After he retired, I moved to supporting Darrell Waltrip, #17. He had a mouth, he had an attitude, and he had the championships to back it up.

When he retired, Tony Stewart moved into my top spot. He had a temper, he would sometimes sometimes cross the line, but he also had the skills to win championships.

Tony Stewart retired a year ago. For me, nobody has taken his place. Some don’t make the list – Logano and Keselowski, I’m looking at you. Jimmy Johnson – nice guy, but no passion from me (maybe because he exercises). The replacement in Tony’s car, Clint Boyer, doesn’t have a spark.

The racing itself has changed, with stages and weird end-of-race rules, not to mention artificial cautions to bunch the field up.

Bottom line, I’m done with NASCAR. it just isn’t worth the investment of my time. I’ll still watch a few races – Daytona to start the season, the World 600 as part of the Memorial Day triple header. The Indy 500 is the only Indy-car race I watch.

The first race in that triple header is the Formula One Grand Prix of Monaco. It’s always been fun to watch, with the long underground chute leading into the blinding sunlight, the tight corners and the water right there!

This year, I watched that race with different eyes. I saw internal struggles, man against machine and man against man. The incredible power and incredible fragility of the cars. The money spent and the technology used.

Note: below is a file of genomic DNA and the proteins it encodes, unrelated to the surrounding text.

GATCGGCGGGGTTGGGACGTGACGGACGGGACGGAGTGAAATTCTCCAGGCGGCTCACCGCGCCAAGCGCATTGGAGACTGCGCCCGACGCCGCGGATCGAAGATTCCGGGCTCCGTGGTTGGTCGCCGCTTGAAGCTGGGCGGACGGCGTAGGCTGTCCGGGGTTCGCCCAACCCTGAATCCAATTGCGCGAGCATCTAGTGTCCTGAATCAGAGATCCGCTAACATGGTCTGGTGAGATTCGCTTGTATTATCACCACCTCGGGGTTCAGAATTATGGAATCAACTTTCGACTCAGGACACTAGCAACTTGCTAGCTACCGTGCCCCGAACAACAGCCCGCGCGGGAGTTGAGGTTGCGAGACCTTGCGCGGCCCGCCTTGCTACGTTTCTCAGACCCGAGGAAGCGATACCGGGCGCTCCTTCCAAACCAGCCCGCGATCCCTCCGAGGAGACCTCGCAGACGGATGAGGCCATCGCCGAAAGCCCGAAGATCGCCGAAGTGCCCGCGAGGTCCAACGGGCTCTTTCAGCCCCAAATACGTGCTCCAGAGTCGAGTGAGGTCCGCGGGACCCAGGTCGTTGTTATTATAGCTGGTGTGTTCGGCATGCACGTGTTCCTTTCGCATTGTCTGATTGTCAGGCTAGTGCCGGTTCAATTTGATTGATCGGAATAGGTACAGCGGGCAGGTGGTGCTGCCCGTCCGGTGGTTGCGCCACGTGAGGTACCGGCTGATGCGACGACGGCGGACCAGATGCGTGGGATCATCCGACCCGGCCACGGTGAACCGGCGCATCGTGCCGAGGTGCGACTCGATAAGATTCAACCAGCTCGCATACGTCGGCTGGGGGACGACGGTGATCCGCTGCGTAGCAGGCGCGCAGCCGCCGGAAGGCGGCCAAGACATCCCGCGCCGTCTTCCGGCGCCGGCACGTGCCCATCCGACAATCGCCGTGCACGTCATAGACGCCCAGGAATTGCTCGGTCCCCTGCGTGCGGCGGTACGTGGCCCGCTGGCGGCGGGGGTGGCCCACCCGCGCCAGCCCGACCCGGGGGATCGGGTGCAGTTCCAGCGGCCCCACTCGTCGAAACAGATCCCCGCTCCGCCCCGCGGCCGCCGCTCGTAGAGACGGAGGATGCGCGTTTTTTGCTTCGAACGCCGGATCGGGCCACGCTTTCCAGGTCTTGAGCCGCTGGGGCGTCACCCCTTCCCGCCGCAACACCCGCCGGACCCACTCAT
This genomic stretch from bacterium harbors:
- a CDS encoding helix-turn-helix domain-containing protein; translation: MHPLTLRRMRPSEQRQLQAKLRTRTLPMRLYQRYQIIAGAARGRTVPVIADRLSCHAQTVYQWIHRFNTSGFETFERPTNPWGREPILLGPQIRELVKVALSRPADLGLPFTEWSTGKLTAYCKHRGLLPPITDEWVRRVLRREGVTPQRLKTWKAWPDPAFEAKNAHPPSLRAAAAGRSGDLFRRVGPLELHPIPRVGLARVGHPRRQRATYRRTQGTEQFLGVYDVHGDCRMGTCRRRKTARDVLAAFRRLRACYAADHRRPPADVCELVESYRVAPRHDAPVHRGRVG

And I started watching F1 races, enjoying them more than I expected. Even the practices are fun, with David Hobbs mentioning the occasional “argy-bargy” in his understated English way.

So in 2018, I’m dropping NASCAR and switching to F1. It isn’t necessarily permanent, but it will take a lot to turn me back.

I have been thinking lately about how I see things. Not visually, not the optics of my eyes, but how things go together. Where do they fit? What is the framework?

Usually, and unfortunately, my framework is too small. That might be in distance, in money, or in time.

Here’s an example: you’re walking down the street and you see a twenty dollar bill. You go over to it and pick it up. It’s your lucky day! Now expand the framework – that twenty dollar bill is out in the middle of the road. Different factors apply – maybe you wait for traffic to stop – a red light. More to consider, and maybe you don’t get that money.

Different situation: instead of getting something good, you avoid something bad. Nobody likes pain, and none of us would stick our hand in a fire voluntarily. But each and every one of us would rescue a child who had fallen into the fire. The bigger picture of saving a life overcomes the knowledge of imminent pain.

Hebrews 12:2 says about Jesus “Who for the joy set before Him endured the cross, despising the shame, and has sat down at the right hand of the throne of God.”

And Jesus knew the pain, the shame that was waiting. In Luke 22:42, Jesus prays to the Father: “Take this cup from Me”.  It was going to hurt, physically and spiritually, more than we could ever know.

Jesus knew that imminent pain, and He knew the ultimate glory. He saw the biggest framework – eternity.  He paid the price to keep us from the fire of hell. We celebrate his death and resurrection now with the wafer and the juice. Let’s pray.

Father God, I thank You for Jesus, His perfection, His sacrifice, His example. It’s in His name I pray. Amen.

 

Communion meditation October 15, 2017